Part 3: Migrating a WordPress Blog to Middleman and Deploying to Amazon S3

Mike Ball

February 09th, 2015

Part 3: Migrating WordPress blog content and deploying to production

In parts 1 and 2 of this series, we created middleman-demo, a basic Middleman-based blog, imported content from WordPress, and deployed middleman-demo to Amazon S3.

Now that middleman-demo has been deployed to production, let’s design a continuous integration workflow that automates builds and deployments.

In part 3, we’ll cover the following:

  • Testing middleman-demo with RSpec and Capybara
  • Integrating with GitHub and Travis CI
  • Configuring automated builds and deployments from Travis CI

If you didn’t follow parts 1 and 2, or you no longer have your original middleman-demo code, you can clone mine and check out the part3 branch: 

$ git clone  http://github.com/mdb/middleman-demo && cd middleman-demo && git checkout part3

Create some automated tests

In software development, the practice of continuous delivery serves to frequently deploy iterative software bug fixes and enhancements, such that users enjoy an ever-improving product. Automated processes, such as tests, assist in rapidly validating quality with each change.

middleman-demo is a relatively simple codebase, though much of its build and release workflow can still be automated via continuous delivery. Let’s write some automated tests for middleman-demo using RSpec and Capybara. These tests can assert that the site continues to work as expected with each change.

Add the gems to the middleman-demo Gemfile: 

gem 'rspec'
gem 'capybara'

Install the gems:

$ bundle install 

Create a spec directory to house tests:

$ mkdir spec

As is the convention in RSpec, create a spec/spec_helper.rb file to house the RSpec configuration:

$ touch spec/spec_helper.rb

Add the following configuration to spec/spec_helper.rb to run middleman-demo during test execution:

require "middleman"
require "middleman-blog"
require 'rspec'
require 'capybara/rspec'

Capybara.app = Middleman::Application.server.inst do
  set :root, File.expand_path(File.join(File.dirname(__FILE__), '..'))
  set :environment, :development
end

Create a spec/features directory to house the middleman-demo RSpec test files:

$ mkdir spec/features

Create an RSpec spec file for the homepage:

$ touch spec/features/index_spec.rb 

Let’s create a basic test confirming that the Middleman Demo heading is present on the homepage. Add the following to spec/features/index_spec.rb:

require "spec_helper"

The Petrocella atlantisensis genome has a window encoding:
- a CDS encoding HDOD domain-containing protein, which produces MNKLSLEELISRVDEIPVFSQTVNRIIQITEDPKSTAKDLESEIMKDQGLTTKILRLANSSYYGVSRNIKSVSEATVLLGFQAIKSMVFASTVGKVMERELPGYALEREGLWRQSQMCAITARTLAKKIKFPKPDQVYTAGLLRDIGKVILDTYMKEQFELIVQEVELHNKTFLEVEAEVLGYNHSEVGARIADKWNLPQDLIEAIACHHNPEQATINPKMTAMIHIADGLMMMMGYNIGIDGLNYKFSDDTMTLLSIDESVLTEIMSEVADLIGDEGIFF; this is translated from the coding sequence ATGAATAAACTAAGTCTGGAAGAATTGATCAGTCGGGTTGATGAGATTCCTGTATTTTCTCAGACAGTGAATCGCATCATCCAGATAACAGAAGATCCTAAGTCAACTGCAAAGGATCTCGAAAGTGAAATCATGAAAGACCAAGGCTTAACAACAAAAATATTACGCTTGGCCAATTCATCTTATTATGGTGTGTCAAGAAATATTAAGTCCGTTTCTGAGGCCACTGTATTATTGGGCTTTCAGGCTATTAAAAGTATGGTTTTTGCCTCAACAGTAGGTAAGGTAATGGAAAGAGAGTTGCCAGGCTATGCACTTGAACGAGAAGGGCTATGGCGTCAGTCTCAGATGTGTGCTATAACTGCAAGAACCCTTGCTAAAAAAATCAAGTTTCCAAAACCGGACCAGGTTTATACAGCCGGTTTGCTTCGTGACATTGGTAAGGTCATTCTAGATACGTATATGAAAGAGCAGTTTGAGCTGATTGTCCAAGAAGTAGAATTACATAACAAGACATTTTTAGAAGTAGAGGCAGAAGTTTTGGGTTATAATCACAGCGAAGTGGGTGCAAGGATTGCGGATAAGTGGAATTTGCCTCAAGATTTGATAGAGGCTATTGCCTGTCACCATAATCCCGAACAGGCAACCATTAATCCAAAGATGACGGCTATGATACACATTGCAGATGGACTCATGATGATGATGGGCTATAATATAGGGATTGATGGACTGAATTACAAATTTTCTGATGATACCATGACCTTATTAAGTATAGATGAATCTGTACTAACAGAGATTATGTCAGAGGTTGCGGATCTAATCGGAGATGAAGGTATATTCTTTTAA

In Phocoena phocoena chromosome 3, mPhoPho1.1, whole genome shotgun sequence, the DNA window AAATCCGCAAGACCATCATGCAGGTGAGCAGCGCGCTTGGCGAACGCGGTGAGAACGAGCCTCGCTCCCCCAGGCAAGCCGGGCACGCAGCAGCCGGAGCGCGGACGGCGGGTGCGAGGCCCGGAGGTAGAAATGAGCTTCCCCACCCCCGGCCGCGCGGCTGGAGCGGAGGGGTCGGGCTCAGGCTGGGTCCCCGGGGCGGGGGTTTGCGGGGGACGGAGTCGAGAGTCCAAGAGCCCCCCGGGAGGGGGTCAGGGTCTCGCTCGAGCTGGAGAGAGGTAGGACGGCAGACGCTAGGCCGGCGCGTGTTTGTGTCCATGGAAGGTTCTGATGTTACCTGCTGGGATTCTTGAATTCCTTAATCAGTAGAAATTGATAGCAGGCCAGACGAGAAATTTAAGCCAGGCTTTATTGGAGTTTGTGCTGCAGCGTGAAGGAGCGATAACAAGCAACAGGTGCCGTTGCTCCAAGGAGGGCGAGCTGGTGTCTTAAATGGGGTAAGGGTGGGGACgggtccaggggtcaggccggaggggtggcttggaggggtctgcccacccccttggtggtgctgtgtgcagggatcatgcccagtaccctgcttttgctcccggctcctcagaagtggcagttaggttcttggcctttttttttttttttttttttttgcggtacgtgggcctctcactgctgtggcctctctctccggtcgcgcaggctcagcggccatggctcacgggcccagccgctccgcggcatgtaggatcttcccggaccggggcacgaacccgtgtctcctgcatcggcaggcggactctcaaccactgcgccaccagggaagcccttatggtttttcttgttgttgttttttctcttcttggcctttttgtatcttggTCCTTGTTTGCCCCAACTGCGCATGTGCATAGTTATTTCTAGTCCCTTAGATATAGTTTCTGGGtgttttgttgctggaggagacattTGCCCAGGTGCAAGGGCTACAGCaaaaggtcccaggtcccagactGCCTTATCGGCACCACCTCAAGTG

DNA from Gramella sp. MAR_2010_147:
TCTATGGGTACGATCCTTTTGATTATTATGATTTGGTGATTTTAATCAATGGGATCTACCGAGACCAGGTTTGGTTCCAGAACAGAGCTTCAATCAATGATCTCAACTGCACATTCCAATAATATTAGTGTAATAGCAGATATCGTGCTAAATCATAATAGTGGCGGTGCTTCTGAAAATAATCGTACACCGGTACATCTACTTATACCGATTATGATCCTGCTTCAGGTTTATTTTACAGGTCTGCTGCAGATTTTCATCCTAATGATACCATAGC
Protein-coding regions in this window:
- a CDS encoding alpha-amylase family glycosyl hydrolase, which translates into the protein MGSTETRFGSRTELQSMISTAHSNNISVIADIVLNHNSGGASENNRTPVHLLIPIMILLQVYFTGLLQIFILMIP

describe 'index', type: :feature do
  before do
    visit '/'
  end

  it 'displays the correct heading' do
    expect(page).to have_selector('h1', text: 'Middleman Demo')
  end
end

Run the test and confirm that it passes:

$ rspec

You should see output like the following:

Finished in 0.03857 seconds (files took 6 seconds to load)
1 example, 0 failures

Next, add a test asserting that the first blog post is listed on the homepage; confirm it passes by running the rspec command:

it 'displays the "New Blog" blog post' do
  expect(page).to have_selector('ul li a[href="/blog/2014/08/20/new-blog/"]', text: 'New Blog')
end

As an example, let’s add one more basic test, this time asserting that the New Blog text properly links to the corresponding blog post. Add the following to spec/features/index_spec.rb and confirm that the test passes:

it 'properly links to the "New Blog" blog post' do
  click_link 'New Blog'

  expect(page).to have_selector('h2', text: 'New Blog')
end

middleman-demo can be further tested in this fashion. The extent to which the specs test every element of the site’s functionality is up to you. At what point can it be confidently asserted that the site looks good, works as expected, and can be publicly deployed to users?

Push to GitHub

Next, push your middleman-demo code to GitHub. If you forked my original github.com/mdb/middleman-demo repository, skip this section.

1. Create a GitHub repository
If you don’t already have a GitHub account, create one. Create a repository through GitHub’s web UI called middleman-demo.

2. What should you do if your version of middleman-demo is not a git repository?
If your middleman-demo is already a git repository, skip to step 3.

If you started from scratch and your code isn’t already in a git repository, let’s initialize one now. I’m assuming you have git installed and have some basic familiarity with it.

Make a middleman-demo git repository:

$ git init && git add . && git commit -m 'initial commit' 

Declare your git origin, where <your_git_url_from_step_1> is your GitHub middleman-demo repository URL:

$ git remote add origin <your_git_url_from_step_1>

Push to your GitHub repository:

$ git push origin master

You’re done; skip step 3 and move on to Integrate with Travis CI.

3. If you cloned my mdb/middleman-demo repository…
If you cloned my middleman-demo git repository, you’ll need to add your newly created middleman-demo GitHub repository as an additional remote:

$ git remote add my_origin <your_git_url_from_step_1>

If you are working in a branch, merge all your changes to master.

Then push to your GitHub repository:

$ git push -u my_origin master

Integrate with Travis CI

Travis CI is a distributed continuous integration service that integrates with GitHub. It’s free for open source projects. Let’s configure Travis CI to run the middleman-demo tests when we push to the GitHub repository.

Log in to Travis CI

  1. First, sign in to Travis CI using your GitHub credentials.
  2. Visit your profile.
  3. Find your middleman-demo repository in the “Repositories” list.